in-Chief in all that relates to the plans, movements,and commands of the campaign. He has superior military knowledge, experience, wisdom, and patrotism over any other member of the administration, and enjoys the unlimited confidence of the people, as well as the President and his advisers. * * * * * *
[Here the copy ends, and no signature.]
WASHINGTON, June 21, 1861.
U. S. A.:
SIR: The General-in-Chief sends you the inclosed copy of instructions to Major-General Patterson,* and desires you to propose a column to co-operate from this end, according to the outline plan indicated.
I am,m &c.,
E. D. TOWNSEND,
HAGERSTOWN, MD., June 21, 1861.
Colonel E. D. TOWNSEND,
Asst. Adjt. General, U. S. Army, Washington City:
COLONEL: I have the honor to acknowledge the receipt of the telegram of the General-in-Chief calling for a plan of operations with a portion of my force to sweep the enemy from Leesburg, &c. Inclosed is a copy of my telegraphic reply. The following is my plan more in detail:
To carry out the views of the General-in-Chief I propose-
First. The occupy the Maryland Heights with a brigade (2,100 men); fortify and arm with Doubleday's artillery, and provision for twenty days, to secure against investment.
Second. To move all supplies to Frederick, and immediately thereafter abandon this line of operations; threaten with a force to open a route through Harper's Ferry, this force to be the sustaining one for the command on Maryland Heights.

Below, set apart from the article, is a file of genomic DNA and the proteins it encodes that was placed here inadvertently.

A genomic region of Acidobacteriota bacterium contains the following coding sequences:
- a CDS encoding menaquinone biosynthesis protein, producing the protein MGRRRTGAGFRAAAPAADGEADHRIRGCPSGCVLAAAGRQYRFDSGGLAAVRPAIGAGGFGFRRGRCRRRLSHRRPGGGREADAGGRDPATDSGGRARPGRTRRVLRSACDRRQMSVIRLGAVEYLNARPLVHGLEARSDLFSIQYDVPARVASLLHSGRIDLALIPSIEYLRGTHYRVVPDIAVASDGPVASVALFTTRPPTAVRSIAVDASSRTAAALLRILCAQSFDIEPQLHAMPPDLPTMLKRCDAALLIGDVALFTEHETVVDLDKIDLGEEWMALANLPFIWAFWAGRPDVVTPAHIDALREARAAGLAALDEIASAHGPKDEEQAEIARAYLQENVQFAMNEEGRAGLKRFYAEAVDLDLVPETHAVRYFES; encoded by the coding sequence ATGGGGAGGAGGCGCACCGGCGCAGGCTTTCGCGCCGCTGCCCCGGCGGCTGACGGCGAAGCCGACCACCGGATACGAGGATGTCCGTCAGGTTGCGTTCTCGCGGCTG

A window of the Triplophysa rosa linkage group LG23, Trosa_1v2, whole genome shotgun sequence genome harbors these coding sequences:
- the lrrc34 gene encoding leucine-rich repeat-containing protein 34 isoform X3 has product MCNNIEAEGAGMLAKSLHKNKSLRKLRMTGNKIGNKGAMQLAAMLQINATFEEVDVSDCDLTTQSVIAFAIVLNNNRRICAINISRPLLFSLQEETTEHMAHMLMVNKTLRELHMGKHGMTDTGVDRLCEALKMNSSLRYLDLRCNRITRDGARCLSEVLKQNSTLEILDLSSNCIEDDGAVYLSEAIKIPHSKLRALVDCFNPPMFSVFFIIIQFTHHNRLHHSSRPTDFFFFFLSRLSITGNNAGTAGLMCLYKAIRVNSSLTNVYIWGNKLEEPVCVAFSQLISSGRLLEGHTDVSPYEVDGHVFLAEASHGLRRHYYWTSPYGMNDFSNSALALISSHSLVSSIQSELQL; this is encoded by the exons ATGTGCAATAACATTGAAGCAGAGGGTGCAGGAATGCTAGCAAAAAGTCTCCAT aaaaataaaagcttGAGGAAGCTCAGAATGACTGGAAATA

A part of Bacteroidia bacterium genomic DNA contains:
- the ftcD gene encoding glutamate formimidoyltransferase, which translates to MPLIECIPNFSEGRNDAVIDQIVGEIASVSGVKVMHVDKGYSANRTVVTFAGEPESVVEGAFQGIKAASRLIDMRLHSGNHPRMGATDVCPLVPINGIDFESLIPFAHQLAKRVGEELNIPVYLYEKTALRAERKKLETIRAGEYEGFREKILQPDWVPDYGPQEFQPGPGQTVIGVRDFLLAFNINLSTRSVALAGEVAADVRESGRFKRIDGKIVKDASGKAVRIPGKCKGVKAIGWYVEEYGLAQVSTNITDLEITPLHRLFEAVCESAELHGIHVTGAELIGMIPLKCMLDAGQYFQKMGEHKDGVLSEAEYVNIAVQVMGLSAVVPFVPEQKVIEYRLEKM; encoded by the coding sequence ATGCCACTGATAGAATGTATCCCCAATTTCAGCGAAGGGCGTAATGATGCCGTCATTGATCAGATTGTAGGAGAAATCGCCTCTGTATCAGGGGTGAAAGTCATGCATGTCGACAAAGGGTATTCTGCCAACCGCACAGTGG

Third. To send everything else available (horse, foot, and artillery) to cross the Potomac near Point of Rock, and unite with Colonel Stone at Leesburg. From that point I can operate as circumstances shall demand and your orders require. If no blow is to be struck here, I think this change of position important to keep alive the ardor o our men as well as to force an enemy.
The reasons for this change of depot will be so apparent to the General-in-Chief that I need not refer to them. by the employment of the local transportation of the country I can soon make the necessary changes, and will hasten to carry out your orders.
I have many reports in regard to the movements of the force opposite us in Virginia, and have reason to believe that when the regulars were withdrawn, General Johnston, with thirteen thousand men and twenty-two pieces of artillery, was marching to the attack, and that night posted his force, expecting from us an attack the following morning. I regret we did not meet the enemy, so confident am I that, with this well-appointed force, the result would have been favorable to us, and that this portion of Virginia would now be peaceably occupied.
*See Scott to Patterson, June 20, p. 709.